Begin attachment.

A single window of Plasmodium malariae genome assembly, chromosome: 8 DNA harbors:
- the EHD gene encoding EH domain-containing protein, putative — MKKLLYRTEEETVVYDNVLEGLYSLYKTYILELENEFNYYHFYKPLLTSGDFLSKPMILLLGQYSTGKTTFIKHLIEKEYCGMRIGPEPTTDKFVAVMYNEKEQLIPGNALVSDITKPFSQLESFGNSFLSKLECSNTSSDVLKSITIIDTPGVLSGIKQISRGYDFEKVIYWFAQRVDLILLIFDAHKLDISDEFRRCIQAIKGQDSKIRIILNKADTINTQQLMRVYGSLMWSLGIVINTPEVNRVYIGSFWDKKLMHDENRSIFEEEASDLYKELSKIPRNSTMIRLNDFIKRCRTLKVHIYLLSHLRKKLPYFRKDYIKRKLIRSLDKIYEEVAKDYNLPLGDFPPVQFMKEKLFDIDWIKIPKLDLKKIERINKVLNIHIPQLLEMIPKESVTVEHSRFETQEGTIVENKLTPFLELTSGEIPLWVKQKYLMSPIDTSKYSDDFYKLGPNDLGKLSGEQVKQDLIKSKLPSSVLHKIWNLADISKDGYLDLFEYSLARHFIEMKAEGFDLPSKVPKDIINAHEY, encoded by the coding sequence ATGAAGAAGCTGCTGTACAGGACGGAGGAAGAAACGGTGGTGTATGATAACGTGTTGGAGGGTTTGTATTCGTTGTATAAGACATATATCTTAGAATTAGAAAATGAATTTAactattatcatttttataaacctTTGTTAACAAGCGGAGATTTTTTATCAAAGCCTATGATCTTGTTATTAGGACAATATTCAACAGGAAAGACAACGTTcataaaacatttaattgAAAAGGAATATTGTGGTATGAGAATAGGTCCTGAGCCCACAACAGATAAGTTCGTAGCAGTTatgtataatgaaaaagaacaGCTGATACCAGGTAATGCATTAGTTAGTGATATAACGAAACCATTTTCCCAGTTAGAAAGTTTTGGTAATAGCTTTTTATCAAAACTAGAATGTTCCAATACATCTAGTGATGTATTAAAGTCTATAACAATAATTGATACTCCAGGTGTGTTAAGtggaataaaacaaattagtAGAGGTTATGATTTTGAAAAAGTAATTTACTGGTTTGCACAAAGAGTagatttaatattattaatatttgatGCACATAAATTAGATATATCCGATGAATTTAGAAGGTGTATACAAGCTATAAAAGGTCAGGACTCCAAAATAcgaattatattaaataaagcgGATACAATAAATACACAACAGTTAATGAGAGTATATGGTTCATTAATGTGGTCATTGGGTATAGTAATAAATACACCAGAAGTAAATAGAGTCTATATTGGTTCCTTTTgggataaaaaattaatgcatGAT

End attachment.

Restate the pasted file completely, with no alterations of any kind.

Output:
A single window of Plasmodium malariae genome assembly, chromosome: 8 DNA harbors:
- the EHD gene encoding EH domain-containing protein, putative — MKKLLYRTEEETVVYDNVLEGLYSLYKTYILELENEFNYYHFYKPLLTSGDFLSKPMILLLGQYSTGKTTFIKHLIEKEYCGMRIGPEPTTDKFVAVMYNEKEQLIPGNALVSDITKPFSQLESFGNSFLSKLECSNTSSDVLKSITIIDTPGVLSGIKQISRGYDFEKVIYWFAQRVDLILLIFDAHKLDISDEFRRCIQAIKGQDSKIRIILNKADTINTQQLMRVYGSLMWSLGIVINTPEVNRVYIGSFWDKKLMHDENRSIFEEEASDLYKELSKIPRNSTMIRLNDFIKRCRTLKVHIYLLSHLRKKLPYFRKDYIKRKLIRSLDKIYEEVAKDYNLPLGDFPPVQFMKEKLFDIDWIKIPKLDLKKIERINKVLNIHIPQLLEMIPKESVTVEHSRFETQEGTIVENKLTPFLELTSGEIPLWVKQKYLMSPIDTSKYSDDFYKLGPNDLGKLSGEQVKQDLIKSKLPSSVLHKIWNLADISKDGYLDLFEYSLARHFIEMKAEGFDLPSKVPKDIINAHEY, encoded by the coding sequence ATGAAGAAGCTGCTGTACAGGACGGAGGAAGAAACGGTGGTGTATGATAACGTGTTGGAGGGTTTGTATTCGTTGTATAAGACATATATCTTAGAATTAGAAAATGAATTTAactattatcatttttataaacctTTGTTAACAAGCGGAGATTTTTTATCAAAGCCTATGATCTTGTTATTAGGACAATATTCAACAGGAAAGACAACGTTcataaaacatttaattgAAAAGGAATATTGTGGTATGAGAATAGGTCCTGAGCCCACAACAGATAAGTTCGTAGCAGTTatgtataatgaaaaagaacaGCTGATACCAGGTAATGCATTAGTTAGTGATATAACGAAACCATTTTCCCAGTTAGAAAGTTTTGGTAATAGCTTTTTATCAAAACTAGAATGTTCCAATACATCTAGTGATGTATTAAAGTCTATAACAATAATTGATACTCCAGGTGTGTTAAGtggaataaaacaaattagtAGAGGTTATGATTTTGAAAAAGTAATTTACTGGTTTGCACAAAGAGTagatttaatattattaatatttgatGCACATAAATTAGATATATCCGATGAATTTAGAAGGTGTATACAAGCTATAAAAGGTCAGGACTCCAAAATAcgaattatattaaataaagcgGATACAATAAATACACAACAGTTAATGAGAGTATATGGTTCATTAATGTGGTCATTGGGTATAGTAATAAATACACCAGAAGTAAATAGAGTCTATATTGGTTCCTTTTgggataaaaaattaatgcatGAT